Accenture: Standard of living to decrease, up to states to fix

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Screen Shot 2014-08-01 at 11.31.14 AMThe long belief in America is that life will be better for future generations than it is today. But that may no longer be the case as certain population and workforce metrics predict the standard of living to begin decreasing over the next 20 years, according to a new study from Accenture.

The report, U.S. States: For Richer, For Poorer? Winning the battle for talent and securing our standard of living, points to the nation’s shrinking working-age population, a decrease in the percentage of people who are working and a dropping work productivity rate.

If these trends continue, Accenture argues, the standard of living in the United States in 2030 will drop below the level it was at in 2000.

“This is not the function of any one decision, but a variety of factors that have come together and are creating a future standard of living that goes against what people in this country grew up to believe,” said Peter Hutchinson, Accenture’s managing director for public service strategy, in an interview with StateScoop.

The good news, though, is the trend is reversible if state governments develop and execute strategies to ensure a sufficient supply of talent to meet the country’s workforce demands.

Hutchinson said state and local governments hold the most power in changing the tide of this trend as they sit at a fulcrum point between the federal government’s job-creating programs and the general population.

In the study, Accenture pointed to four things that state governments can do to help change this trend before it happens:

  • Real-time information on the demand and supply of skills and competencies. Today’s jobs and skill needs are different from those in the past, making historical data an unreliable predictor of future talent demand or supply. Accenture recommends that states provide real-time, skill- based information about jobs that are in high demand and promote the workforce qualifications needed to fill those jobs; this will result in better directing employers to the right pools of talent, helping job seekers match their skills with employer needs, and engaging educators to focus on developing the employment skills needed for today’s economy.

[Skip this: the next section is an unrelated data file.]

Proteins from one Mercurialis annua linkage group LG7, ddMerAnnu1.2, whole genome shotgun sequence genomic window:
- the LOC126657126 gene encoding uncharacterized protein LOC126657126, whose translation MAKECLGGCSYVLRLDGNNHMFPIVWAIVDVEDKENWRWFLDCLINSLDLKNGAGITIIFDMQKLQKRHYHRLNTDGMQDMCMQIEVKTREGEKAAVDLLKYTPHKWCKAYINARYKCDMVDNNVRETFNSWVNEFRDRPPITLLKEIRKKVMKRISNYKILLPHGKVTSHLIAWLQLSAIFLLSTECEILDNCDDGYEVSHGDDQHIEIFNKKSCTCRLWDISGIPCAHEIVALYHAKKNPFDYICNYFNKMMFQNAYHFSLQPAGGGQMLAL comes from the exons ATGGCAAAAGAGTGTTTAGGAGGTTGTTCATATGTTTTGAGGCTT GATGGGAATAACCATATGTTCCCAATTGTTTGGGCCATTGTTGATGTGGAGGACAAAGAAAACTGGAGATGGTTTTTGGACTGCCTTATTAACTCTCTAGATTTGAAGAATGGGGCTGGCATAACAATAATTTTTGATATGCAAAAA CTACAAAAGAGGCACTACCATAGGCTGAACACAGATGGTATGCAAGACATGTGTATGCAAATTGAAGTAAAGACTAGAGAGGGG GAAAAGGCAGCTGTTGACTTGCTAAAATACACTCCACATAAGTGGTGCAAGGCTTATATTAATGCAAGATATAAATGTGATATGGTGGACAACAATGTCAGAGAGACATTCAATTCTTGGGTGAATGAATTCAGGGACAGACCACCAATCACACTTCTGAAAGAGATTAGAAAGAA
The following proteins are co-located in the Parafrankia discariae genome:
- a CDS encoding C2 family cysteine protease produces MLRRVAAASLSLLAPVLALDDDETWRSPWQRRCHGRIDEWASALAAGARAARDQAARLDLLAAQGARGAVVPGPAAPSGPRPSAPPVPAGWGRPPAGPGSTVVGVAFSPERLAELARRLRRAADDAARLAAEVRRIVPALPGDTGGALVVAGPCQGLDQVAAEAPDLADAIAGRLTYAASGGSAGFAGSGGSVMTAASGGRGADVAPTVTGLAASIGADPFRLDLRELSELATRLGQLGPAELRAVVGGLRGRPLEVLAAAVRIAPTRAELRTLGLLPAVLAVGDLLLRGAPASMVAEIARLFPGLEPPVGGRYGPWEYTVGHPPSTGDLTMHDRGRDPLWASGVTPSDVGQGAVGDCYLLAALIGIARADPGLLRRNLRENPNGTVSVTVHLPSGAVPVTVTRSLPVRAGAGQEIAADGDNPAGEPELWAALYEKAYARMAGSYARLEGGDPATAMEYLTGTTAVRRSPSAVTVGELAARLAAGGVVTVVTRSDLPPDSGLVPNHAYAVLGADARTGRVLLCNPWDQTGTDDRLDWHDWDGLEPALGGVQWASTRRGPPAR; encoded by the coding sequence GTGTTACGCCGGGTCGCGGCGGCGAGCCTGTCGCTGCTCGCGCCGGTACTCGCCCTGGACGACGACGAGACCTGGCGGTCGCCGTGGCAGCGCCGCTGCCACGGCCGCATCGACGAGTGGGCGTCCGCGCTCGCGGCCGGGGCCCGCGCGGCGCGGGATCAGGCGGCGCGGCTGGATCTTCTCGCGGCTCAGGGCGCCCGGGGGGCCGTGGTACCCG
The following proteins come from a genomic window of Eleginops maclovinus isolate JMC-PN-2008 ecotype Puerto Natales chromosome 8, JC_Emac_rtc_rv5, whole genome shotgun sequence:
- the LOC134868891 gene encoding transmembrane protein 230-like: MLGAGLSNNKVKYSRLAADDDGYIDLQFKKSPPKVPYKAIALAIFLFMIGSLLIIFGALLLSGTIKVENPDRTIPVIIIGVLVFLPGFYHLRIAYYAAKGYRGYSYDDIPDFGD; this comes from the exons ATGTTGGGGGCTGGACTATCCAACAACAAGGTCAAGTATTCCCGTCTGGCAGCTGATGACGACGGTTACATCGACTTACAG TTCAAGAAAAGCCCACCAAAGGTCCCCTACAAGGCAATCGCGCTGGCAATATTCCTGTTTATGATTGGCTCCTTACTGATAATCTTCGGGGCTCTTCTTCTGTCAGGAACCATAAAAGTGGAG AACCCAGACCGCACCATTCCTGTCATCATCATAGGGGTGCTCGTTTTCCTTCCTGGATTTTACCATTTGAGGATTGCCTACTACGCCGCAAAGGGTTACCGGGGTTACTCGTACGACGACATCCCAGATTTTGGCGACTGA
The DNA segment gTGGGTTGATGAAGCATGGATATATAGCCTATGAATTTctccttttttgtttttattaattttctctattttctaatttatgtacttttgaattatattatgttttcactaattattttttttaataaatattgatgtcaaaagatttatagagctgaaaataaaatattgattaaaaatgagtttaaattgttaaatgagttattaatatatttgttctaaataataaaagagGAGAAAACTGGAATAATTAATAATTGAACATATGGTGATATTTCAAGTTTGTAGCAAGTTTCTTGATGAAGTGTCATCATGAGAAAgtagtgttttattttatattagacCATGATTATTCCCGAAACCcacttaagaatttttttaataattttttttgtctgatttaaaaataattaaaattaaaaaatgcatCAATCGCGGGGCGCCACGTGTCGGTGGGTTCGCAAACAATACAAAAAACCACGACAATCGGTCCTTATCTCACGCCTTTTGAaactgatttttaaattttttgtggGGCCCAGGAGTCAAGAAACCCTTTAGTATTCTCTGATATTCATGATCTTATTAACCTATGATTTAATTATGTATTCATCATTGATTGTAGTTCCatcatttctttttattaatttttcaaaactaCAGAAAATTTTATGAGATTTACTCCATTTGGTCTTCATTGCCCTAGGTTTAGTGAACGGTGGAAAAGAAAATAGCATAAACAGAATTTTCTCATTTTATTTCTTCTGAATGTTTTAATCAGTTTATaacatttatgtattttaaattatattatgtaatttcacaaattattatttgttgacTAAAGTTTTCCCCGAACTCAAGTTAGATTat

• Talent supply pipelines. States should create talent supply pipelines that can provide employers, including government, with reliable access to the skills and competencies they need.

  • Roadmaps showing pathways to jobs. States should offer every job seeker a personalized road map that shows him or her how to put unique talents to work to gain the skills and competencies needed for the desired job.

  • United talent agenda focused on increasing standard of living. States should create a unified, statewide talent agenda that pulls together all related agencies, programs and budgets that focuses on increasing the standard of living.

Real-time information on the demand and supply of skills and competencies. Today’s jobs and skill needs are different from those in the past, making historical data an unreliable predictor of future talent demand or supply. Accenture recommends that states provide real-time, skill- based information about jobs that are in high demand and promote the workforce qualifications needed to fill those jobs; this will result in better directing employers to the right pools of talent, helping job seekers match their skills with employer needs, and engaging educators to focus on developing the employment skills needed for today’s economy.

Talent supply pipelines. States should create talent supply pipelines that can provide employers, including government, with reliable access to the skills and competencies they need.

Roadmaps showing pathways to jobs. States should offer every job seeker a personalized road map that shows him or her how to put unique talents to work to gain the skills and competencies needed for the desired job.

United talent agenda focused on increasing standard of living. States should create a unified, statewide talent agenda that pulls together all related agencies, programs and budgets that focuses on increasing the standard of living.

Hutchinson pushed home that last point as well. He said the federal government has 47 different programs with $18 billion in combined funding available to state governments. The problem is navigating these vast programs is incredibly difficult.

A number of the programs overlap in some areas while others are completely in silos. Each brings with it a number of qualifications and standards that must be followed.

“States need to find better ways to take advantage of these programs,” Hutchinson said. “It’s an organizational issue and a big one, but something they can bring together and combined with our other calls for action can make a huge difference in the long run.”

As for technology, Hutchinson said it is both the solution and problem to this problem. He said those who are not tech savvy have a problem in today’s labor market and the systems created for job creation have not kept pace with the changing face of technology job recommendations.

With that said, Hutchinson said technology can also be used to collect and analyze job force data along with better connecting employers and job seekers to the right position.

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